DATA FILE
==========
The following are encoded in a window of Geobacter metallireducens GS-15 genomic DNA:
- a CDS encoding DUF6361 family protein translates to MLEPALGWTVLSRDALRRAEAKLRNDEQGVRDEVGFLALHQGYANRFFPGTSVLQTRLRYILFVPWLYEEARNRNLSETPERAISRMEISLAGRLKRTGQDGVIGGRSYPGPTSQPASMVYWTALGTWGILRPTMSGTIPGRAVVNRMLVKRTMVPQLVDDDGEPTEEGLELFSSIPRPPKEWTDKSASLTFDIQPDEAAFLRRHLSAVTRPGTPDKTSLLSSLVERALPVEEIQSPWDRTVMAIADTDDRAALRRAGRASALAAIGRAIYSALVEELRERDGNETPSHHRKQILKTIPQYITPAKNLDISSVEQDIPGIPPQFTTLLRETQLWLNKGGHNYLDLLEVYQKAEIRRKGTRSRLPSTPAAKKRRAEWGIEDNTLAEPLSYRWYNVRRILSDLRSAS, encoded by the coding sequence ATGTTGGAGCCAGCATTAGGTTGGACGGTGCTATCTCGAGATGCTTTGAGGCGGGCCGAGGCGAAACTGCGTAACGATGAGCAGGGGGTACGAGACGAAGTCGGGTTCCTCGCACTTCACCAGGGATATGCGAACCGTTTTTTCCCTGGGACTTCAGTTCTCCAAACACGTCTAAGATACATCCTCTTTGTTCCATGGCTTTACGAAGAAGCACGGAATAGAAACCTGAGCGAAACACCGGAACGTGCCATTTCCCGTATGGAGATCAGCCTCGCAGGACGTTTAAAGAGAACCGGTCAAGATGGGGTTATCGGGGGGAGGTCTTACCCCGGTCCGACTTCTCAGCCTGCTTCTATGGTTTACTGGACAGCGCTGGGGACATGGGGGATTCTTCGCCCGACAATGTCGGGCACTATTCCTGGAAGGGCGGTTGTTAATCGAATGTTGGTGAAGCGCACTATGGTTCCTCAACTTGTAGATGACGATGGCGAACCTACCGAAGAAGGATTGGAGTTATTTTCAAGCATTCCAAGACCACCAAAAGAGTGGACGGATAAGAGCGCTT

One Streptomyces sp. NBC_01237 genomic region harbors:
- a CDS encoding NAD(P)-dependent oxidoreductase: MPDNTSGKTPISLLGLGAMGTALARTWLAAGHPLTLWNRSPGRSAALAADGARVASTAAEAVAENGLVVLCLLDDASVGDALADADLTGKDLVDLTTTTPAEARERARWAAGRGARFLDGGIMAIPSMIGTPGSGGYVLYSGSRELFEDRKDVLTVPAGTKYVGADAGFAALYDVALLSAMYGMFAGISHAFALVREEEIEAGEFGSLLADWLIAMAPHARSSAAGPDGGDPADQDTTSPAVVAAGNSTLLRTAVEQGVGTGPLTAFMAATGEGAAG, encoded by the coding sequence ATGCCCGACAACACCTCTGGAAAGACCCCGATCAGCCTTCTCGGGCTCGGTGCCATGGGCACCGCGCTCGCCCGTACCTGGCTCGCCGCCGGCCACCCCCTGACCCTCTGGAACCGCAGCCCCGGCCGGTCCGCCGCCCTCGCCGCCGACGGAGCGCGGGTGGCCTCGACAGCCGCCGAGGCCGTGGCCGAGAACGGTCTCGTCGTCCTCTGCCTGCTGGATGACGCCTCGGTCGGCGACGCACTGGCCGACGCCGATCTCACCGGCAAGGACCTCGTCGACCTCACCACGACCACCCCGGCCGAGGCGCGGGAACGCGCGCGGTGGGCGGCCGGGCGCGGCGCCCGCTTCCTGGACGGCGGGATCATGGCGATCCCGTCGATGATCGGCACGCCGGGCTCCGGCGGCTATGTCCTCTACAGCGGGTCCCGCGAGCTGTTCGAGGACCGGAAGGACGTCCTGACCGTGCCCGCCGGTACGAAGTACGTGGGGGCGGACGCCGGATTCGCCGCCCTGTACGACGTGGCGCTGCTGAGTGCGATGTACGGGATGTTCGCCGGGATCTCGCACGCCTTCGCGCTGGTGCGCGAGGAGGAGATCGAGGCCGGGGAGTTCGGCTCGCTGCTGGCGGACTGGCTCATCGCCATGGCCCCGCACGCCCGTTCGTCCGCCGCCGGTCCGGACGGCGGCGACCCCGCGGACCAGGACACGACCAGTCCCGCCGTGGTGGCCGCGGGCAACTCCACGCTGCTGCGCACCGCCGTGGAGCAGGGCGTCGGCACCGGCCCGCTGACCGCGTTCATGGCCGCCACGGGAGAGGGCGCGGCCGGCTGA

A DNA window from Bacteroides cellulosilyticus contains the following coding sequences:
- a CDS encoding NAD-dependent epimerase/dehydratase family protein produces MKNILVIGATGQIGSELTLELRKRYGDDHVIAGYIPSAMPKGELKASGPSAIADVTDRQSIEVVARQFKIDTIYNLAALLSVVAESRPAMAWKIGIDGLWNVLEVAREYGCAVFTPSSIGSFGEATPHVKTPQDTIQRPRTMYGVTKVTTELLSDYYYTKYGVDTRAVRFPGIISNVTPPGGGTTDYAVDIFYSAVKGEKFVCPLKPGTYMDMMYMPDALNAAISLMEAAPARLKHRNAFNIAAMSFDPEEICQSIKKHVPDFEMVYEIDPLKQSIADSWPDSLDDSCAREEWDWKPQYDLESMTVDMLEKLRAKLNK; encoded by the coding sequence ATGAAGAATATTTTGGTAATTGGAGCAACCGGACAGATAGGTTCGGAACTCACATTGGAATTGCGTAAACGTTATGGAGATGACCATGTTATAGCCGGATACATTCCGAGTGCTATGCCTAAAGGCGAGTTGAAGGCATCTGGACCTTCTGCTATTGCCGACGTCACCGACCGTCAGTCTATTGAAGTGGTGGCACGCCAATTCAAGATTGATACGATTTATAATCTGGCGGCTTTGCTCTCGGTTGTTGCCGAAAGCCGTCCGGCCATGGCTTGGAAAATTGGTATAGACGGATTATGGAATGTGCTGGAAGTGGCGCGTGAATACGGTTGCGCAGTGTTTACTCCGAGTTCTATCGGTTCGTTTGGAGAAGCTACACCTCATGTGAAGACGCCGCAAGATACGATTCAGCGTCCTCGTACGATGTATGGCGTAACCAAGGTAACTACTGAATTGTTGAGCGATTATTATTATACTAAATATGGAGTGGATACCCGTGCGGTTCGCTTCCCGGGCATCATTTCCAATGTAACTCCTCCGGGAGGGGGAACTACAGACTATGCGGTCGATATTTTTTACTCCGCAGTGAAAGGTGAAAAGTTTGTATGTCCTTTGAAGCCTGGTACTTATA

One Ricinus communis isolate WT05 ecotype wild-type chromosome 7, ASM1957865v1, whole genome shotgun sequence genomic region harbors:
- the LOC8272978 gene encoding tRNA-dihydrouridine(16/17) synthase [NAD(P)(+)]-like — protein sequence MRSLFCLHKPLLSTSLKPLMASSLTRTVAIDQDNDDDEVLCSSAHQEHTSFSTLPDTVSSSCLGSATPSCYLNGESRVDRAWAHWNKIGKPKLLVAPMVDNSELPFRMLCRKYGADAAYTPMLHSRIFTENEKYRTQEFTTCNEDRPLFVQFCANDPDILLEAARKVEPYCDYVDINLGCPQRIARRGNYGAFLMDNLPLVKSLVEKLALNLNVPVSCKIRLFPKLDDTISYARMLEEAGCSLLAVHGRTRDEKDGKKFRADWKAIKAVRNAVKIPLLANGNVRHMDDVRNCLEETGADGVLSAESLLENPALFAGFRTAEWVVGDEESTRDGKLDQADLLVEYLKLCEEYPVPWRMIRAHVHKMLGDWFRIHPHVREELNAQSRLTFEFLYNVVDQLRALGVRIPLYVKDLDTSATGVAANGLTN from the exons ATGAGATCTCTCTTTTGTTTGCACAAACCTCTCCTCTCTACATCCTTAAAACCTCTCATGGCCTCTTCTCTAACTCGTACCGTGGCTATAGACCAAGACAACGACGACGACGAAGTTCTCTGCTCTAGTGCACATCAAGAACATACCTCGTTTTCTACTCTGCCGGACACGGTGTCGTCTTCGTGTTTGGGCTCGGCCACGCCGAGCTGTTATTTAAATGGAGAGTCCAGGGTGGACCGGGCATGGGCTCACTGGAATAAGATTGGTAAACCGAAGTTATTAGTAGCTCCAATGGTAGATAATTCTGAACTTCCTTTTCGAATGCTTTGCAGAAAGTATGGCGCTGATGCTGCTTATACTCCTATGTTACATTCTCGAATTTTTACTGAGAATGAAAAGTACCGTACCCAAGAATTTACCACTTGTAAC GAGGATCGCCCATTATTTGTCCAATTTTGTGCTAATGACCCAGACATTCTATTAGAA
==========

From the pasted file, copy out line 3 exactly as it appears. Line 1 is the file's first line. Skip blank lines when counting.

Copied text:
One Streptomyces sp. NBC_01237 genomic region harbors: